When I’m looking for a word to substitute for another, I turn to a thesaurus. There are many kinds out there and my recent trip to the bookstore left me perplexed. The sales guy gave me the world’s longest elitist spiel about which is the “only” Thesaurus to use if you are a writer. (And shame on you for thinking of any other). The Roget’s thesaurus. I get that it’s super and laid out in the best way, and I adore Roget. However I was just looking to see if they had something smaller and themed similar to the Emotional Thesaurus. (apparently that offended him given the utter look of disgust on his face.) I looked at the shelf when he walked away (Actually we were interrupted by another customer and he just bailed) *eye roll.
That shelf had hundreds of dictionaries and Thesaurus’s sort of organized. I looked at a handful including a few Roget’s but in the end I walked away. Not because I didn’t need or want to buy one, but because I couldn’t decide which worked best for me and I didn’t want to carry a massive brick of a book all day. (The bookstore was my first stop.)
The internet has a handy-dandy one or two that I tend to use when I’m feeling too lazy to flip actual pages.
Substituting a word with a thesaurus is a great way to stop repetitive words. However not all words are created equal or actually mean what you think. I always check the meaning of a word before using it when I substitute.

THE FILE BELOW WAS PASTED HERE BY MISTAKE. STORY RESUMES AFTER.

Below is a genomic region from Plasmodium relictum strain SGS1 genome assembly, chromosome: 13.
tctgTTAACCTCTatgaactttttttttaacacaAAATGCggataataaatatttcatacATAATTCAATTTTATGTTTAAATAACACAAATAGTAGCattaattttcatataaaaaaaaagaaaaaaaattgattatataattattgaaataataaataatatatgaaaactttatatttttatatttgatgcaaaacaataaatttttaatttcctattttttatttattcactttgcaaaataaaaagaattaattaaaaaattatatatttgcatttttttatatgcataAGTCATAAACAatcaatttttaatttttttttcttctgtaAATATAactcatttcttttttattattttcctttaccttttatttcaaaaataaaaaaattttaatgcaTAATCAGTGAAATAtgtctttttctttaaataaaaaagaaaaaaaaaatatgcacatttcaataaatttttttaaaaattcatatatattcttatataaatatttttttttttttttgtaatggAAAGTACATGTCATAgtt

Dale was told to accommodate the others so he moved over to accommodate them.
The thesaurus first choice under the meaning “To make room or lodging”.
Dale was told to accommodate the others so he moved over to contain them.
Sure the thesaurus’s first choice said it means the same thing but that clearly didn’t work, so what about the first choice for “make, become suitable for something”
Dale was told to accommodate the others so he moved over to adapt them.
Obviously, I can’t just plunk in whatever word is listed, I need to think about it. Read the list and find a good substitute.
Dale was told to accommodate the others so he moved over to welcome them.
There that worked. I often find myself repeating a word when I write, it’s okay it’s just the rough draft. When I go over it, I don’t like reading repetitive words, they need to go.
I thought I would try a little experiment. If I looked up a word like say, Perplexed, what would its substitute be? Then what would that words substitute be and would they be even close in meaning? I selected the first word on the list and then the first word for that word. Here is what it looked like.
Eventually it started cycling between contain and accommodate. I thought that was interesting. And contain has noting to do with the word perplexed whatsoever. Nerdy I know.
My advice about using a thesaurus.
Check the words meaning so the sentence still makes sense. You don’t want to leave the reader perplexed. It’s time to go toast marshmallows over the combustion abyss.
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